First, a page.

I check on my Twitter followers a few times a week. I scroll through my feed to see what conversations are happening, what content my Twitter community is sharing and to reply to other Twitter users who retweet or respond to my tweets.
I also check to see who still follows me—and who isn’t anymore.
With tools like who.unfollowed.me and Crowdfire, it doesn’t take long to figure this out. It’s intriguing to see who unfollows me because my content is no longer relevant to their interests or simply for social media strategy.
As I’ve mentioned in a previous blog post, it’s important to many social media savvy people to always maintain a Twitter ratio where their follower count is much higher than their following count.
This tends to naturally happen even for the Twitter novice by simply not following back spam accounts.
But I came across a former follower of mine whose following count was a big fat zero.
Now I know that this Twitter user didn’t have a zero following count when I followed them. I know that because they followed me first, and since I’m #teamfollowback, I chose to follow this user.
That means this Twitter account at one time had to have a following count of at least one.
Realistically, this Twitter user once followed dozens, if not hundreds, of accounts. You are more likely to be followed back if your profile has a well-sized following count. That’s because it shows that you take interest in the Twitter community and that you have interests in this world as many humans (not robots) do.
It was clear to me: This Twitter user had a sneaky strategy of following a bunch of Twitter users, then clearing their follower count to zero.
Why do Twitter users do this? Accounts like this imitate the behavior of celebrity accounts where they have thousands—if not millions—of followers but follow maybe a dozen or simply zero accounts in return.
In short, a Twitter account with lots of followers but a zero following count brands itself as being someone (or something) who is important and has many interesting things to say.
I call this the Twitter Idol Complex.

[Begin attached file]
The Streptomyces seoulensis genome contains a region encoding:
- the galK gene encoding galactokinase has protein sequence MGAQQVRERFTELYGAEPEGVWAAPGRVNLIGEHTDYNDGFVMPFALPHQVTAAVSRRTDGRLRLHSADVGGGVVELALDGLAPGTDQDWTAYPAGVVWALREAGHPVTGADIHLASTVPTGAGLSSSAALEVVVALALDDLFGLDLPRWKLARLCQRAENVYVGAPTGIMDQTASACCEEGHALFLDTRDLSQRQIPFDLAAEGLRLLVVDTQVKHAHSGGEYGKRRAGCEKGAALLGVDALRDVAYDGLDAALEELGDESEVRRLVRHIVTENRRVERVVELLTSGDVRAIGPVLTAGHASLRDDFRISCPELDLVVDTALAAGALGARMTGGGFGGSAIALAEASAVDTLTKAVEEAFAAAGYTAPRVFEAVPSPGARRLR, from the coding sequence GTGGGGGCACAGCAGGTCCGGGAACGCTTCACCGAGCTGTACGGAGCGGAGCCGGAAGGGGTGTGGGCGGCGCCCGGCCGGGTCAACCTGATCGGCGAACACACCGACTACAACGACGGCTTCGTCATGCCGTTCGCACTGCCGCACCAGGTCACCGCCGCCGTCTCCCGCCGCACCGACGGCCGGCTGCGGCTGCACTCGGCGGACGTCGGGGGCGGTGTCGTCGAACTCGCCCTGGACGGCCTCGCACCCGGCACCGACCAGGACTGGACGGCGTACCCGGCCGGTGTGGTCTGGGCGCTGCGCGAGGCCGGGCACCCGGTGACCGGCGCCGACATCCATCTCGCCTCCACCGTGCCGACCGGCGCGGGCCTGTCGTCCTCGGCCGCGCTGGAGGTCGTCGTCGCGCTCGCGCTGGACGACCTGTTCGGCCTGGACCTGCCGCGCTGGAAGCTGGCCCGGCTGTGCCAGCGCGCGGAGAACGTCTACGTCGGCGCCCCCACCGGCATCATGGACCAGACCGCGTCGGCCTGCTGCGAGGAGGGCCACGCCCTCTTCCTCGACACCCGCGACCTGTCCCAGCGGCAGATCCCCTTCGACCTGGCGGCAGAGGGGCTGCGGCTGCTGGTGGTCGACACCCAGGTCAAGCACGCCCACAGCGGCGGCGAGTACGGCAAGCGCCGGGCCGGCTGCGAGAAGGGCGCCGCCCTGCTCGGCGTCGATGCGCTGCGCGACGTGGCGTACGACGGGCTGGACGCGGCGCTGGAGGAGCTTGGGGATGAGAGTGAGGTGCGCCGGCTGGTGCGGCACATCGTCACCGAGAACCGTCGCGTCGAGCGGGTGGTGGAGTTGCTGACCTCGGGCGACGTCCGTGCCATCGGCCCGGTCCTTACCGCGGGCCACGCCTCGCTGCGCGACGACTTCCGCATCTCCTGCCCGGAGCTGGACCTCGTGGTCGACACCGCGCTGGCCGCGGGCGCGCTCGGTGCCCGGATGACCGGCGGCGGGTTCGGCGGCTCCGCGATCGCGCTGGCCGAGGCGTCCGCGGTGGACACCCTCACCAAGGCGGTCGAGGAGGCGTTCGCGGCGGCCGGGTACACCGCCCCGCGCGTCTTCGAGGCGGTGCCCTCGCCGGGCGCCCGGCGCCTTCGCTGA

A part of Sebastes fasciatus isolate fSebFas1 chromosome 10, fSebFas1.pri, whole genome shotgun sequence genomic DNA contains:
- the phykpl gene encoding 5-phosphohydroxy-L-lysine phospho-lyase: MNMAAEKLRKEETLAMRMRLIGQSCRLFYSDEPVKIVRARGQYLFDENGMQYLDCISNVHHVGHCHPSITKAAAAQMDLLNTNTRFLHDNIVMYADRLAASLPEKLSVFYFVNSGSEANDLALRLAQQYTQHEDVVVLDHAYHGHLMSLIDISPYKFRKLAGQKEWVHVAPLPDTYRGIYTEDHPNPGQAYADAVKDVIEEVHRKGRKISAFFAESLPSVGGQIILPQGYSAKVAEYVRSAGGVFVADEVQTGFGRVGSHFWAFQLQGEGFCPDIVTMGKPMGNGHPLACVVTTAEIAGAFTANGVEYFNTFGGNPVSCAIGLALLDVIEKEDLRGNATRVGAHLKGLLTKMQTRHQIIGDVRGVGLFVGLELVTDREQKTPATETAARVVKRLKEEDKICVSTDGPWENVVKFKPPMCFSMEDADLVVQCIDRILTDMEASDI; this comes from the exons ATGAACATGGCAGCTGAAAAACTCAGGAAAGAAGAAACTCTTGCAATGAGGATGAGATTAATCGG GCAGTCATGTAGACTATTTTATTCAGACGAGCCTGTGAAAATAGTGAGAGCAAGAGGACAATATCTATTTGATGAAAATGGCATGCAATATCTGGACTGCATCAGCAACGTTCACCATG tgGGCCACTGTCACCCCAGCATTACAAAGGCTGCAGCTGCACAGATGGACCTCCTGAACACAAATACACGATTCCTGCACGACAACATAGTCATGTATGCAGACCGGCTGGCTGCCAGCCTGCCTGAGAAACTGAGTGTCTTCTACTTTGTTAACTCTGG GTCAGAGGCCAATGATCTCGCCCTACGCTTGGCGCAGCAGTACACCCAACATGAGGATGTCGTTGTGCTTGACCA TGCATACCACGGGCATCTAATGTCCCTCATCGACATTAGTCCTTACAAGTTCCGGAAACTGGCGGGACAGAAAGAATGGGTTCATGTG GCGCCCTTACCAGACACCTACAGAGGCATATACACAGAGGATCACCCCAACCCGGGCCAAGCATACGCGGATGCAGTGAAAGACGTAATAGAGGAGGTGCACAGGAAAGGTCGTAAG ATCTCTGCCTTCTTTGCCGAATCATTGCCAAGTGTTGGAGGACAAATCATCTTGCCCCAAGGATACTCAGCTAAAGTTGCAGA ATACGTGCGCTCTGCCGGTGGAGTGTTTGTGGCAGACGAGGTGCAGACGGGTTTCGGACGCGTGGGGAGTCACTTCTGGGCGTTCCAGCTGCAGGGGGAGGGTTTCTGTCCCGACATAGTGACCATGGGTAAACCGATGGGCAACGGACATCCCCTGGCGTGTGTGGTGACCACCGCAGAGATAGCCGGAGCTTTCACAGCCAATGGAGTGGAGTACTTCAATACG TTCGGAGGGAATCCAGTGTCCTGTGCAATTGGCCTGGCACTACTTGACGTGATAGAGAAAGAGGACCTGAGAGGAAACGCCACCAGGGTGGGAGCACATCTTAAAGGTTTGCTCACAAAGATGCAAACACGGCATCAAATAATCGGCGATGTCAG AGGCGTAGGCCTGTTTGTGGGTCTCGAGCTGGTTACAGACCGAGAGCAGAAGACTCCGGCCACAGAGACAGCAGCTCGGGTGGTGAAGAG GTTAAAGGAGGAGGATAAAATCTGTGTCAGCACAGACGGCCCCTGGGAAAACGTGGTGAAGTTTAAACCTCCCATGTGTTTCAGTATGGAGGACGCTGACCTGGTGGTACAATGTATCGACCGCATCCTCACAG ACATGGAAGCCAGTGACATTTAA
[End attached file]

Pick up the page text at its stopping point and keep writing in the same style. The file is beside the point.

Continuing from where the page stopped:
A zero following count means that this Twitter user doesn’t see any tweets in their newsfeed except their own. Their only connection to the Twittersphere is by clicking the trending hashtags listed on the left or by typing something into the search box.
Simply, this Twitter only sees their Twitter use on Twitter.
What a zero following count on Twitter really says is that you are more concerned with your image than your connections. Your ego is more important that the conversations you could have to genuinely build your character.
A zero following Twitter count shows that you don’t care what others on Twitter are saying.
Maybe you do, maybe you don’t. Because actions speak volumes, a zero following count says that you don’t.
No need to worry. This strategy often fails, and for good reason.
Many Twitter users see through this strategy. How much fun is it to follow someone who doesn’t care what anyone has to say, even you?
So many will unfollow these ego accounts and their Twitter follower account once again dwindles.
We need to stop thinking of Twitter as a narcissistic strategy but as an opportunity for honest dialogue.
We have a platform where customers can talk directly to businesses, professionals and enthusiasts can network with likeminded souls, communities can react to real issues in real time and everyone can have a voice in the conversation.
So let’s stop playing these silly games and just be friends.
What do you think of Twitter users with a zero following count? Share your opinions below or tweet me.